If you want change, you won't get it by voting for a lost cause. You need to influence hearts and minds by making a good case for your views on issues, talking with your friends and co-workers, writing op-eds, participating in online forums frequented by a variety of people, not just those who agree with you. Run for office on the local level. You can't expect to start at the top. Settle for small steps, realizing that small steps are better than no steps, or steps backward.

Quote
Obama says that he wants to make health care _affordable_ which is not the same thing as universal health care. When i think universal health care i think of Japan, the UK, Canada, and so on.

And how do you think you'd get such a health care system enacted? Democrats have been trying for 60 years to broaden health care coverage so that everyone can receive necessary care regardless of income.  *EVERY* attempt has met with failure. The Republicans always resort to calling such plans "socialized medicine," "government-run health care," "government bureaucracy." These words scare large numbers of the population and once the folks get riled up, support for universal health care evaporates.

You were probably too young to remember, but the last time there was a serious attempt to move toward universal coverage was in the early years of the Clinton administration. So what killed it? "Harry and Louise" ads. This fictional couple sat around their kitchen table discussing how the government would take over their health care (false), they couldn't keep their doctor (false), Washington bureaucrats would make their health decisions (false), and the whole thing would raise their taxes (maybe true but their health insurance costs would go down). The majority of voters were dumb enough to fall for it, much to the delight of the Republican Party! Then there are these widespread but false beliefs that the American health system is the best in the world. They're false because in just about every study of national health outcomes, the US is not near the top. Countries with universal health care are.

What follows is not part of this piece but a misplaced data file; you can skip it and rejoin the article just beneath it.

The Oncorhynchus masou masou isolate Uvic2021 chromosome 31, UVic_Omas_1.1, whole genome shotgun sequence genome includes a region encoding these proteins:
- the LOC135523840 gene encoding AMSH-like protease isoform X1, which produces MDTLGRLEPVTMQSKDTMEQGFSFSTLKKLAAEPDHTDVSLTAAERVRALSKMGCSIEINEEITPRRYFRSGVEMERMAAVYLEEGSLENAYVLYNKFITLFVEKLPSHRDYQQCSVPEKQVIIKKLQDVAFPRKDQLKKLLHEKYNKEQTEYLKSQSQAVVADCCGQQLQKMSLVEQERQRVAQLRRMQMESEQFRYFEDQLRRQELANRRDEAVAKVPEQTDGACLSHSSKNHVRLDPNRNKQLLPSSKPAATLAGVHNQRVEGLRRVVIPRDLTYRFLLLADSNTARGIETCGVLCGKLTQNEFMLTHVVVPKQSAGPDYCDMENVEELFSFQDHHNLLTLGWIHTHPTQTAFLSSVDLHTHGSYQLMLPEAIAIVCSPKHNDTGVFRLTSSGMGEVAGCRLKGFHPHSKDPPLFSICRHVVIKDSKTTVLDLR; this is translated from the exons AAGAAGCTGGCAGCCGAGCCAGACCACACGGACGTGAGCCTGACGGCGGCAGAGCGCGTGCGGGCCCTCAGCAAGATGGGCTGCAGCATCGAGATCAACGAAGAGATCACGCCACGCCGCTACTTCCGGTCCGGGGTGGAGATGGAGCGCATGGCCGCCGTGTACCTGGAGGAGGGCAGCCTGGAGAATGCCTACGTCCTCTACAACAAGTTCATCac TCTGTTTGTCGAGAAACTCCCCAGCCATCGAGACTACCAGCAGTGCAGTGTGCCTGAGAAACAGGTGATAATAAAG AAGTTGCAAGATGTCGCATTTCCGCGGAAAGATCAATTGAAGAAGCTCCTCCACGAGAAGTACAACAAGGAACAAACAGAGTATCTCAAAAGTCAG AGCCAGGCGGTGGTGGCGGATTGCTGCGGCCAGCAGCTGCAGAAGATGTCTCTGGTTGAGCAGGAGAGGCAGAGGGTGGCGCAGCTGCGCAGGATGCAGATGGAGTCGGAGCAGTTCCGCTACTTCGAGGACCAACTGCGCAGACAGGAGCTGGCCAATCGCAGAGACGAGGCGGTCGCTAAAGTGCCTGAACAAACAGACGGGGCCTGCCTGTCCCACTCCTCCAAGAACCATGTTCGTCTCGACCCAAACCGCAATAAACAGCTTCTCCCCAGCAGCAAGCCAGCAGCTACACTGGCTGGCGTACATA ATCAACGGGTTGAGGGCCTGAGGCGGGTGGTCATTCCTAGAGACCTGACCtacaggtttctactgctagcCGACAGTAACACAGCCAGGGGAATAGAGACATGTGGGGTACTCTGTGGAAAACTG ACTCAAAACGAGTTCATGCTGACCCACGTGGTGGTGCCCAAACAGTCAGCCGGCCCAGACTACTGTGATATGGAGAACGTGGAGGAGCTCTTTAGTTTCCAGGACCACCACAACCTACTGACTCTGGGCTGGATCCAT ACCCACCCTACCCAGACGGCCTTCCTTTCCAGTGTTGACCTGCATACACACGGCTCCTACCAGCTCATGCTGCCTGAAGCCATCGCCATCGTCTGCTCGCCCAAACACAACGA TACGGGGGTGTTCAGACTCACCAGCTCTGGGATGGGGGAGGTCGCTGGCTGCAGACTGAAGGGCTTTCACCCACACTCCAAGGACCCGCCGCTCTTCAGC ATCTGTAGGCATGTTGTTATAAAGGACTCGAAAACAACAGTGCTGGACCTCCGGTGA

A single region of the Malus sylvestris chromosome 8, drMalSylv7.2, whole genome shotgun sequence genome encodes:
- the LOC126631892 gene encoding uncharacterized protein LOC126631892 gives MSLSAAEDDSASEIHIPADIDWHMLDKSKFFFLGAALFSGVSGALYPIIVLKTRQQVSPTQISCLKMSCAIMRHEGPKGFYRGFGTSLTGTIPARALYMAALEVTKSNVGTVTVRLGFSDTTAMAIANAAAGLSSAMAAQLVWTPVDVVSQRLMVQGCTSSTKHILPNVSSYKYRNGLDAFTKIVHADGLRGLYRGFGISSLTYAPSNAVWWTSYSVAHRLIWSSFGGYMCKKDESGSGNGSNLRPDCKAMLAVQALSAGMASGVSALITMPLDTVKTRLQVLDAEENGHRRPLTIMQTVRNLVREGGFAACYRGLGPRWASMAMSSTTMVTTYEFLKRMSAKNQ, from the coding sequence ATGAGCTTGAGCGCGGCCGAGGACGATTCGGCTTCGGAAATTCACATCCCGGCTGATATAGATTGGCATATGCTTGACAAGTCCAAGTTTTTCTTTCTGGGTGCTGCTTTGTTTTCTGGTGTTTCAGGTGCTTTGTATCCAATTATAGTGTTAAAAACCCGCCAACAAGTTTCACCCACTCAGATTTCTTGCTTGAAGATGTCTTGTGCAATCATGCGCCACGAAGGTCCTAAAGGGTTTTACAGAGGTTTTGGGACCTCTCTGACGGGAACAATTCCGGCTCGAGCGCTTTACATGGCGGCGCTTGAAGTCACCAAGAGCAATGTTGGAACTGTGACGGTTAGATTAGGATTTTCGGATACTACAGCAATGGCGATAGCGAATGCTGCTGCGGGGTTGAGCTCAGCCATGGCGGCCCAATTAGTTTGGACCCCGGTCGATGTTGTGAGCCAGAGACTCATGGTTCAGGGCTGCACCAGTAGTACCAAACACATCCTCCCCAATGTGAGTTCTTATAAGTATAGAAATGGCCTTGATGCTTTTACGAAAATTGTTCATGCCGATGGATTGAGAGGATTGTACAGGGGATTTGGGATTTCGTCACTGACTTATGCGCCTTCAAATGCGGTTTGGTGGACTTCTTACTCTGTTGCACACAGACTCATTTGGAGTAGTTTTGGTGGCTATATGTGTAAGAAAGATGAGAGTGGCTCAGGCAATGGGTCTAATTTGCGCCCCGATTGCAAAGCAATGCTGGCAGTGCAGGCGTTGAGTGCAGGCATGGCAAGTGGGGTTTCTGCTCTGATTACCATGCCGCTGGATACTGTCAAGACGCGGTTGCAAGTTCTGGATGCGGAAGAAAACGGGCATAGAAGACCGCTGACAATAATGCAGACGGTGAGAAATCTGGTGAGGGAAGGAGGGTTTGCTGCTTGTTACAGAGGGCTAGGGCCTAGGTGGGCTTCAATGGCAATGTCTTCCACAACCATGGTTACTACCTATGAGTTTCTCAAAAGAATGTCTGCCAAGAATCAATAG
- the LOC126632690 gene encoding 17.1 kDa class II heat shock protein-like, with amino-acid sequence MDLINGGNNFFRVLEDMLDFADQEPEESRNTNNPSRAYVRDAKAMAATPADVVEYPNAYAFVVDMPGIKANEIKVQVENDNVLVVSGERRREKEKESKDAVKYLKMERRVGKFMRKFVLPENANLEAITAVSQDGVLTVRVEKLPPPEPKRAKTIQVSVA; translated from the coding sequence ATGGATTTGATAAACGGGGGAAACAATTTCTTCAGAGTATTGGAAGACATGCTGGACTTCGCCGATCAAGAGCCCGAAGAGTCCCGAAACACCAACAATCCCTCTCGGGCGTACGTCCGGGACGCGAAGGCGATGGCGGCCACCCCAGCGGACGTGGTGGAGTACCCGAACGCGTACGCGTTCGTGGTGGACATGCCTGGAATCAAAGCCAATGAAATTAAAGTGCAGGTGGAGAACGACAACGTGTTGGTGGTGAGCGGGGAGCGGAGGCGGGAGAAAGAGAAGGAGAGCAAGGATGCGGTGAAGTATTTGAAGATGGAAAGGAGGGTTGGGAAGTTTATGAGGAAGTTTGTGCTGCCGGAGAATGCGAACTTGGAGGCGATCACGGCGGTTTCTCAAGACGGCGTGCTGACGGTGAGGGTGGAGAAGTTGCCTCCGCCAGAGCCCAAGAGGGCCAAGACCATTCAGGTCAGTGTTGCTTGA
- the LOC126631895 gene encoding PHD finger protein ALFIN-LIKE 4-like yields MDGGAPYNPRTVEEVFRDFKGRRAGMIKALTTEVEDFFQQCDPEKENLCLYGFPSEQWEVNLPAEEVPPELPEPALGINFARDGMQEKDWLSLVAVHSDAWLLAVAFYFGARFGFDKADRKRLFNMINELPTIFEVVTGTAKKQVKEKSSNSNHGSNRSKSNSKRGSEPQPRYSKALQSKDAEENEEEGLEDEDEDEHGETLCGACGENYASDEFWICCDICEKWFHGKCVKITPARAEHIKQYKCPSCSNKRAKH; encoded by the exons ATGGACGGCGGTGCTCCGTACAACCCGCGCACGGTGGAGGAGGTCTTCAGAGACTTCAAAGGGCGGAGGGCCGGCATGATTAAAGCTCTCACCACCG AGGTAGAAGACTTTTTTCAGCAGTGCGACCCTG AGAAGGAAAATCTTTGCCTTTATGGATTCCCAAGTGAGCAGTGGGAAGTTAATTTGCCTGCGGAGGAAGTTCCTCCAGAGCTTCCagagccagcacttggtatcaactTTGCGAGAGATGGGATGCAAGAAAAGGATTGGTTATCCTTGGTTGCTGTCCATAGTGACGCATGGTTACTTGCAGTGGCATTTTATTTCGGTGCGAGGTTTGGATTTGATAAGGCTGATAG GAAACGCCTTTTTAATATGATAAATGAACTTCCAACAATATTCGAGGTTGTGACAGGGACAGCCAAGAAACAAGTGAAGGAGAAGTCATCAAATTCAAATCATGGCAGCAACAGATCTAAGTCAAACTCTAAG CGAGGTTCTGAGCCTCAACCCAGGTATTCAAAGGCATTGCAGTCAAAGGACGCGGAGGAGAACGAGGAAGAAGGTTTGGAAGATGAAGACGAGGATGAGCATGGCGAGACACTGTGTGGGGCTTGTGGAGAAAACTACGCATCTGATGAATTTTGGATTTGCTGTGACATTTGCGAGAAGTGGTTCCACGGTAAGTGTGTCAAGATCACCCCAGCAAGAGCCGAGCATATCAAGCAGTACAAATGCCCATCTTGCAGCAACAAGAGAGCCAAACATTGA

If Obama wins and announces a plan for mandatory health coverage financed by taxes, his plan would go nowhere, just like all the plans before it. So do you just give up or do you try for a plan that gives people options: the health insurance they have now, a number of other choices (including something like Medicare for the general population), a subsidy so people can afford to get health coverage, and the option to have no insurance (but with penalties if the person does need care beyond their means)? A leader who actually wants to get something done needs to learn from what failed in the past. If that means going slower, at least it will bring affordable care to millions of people who now have no insurance or inadequate insurance.

Quote
What i meant by FISA i meant the immunity given to the telecommunication companies: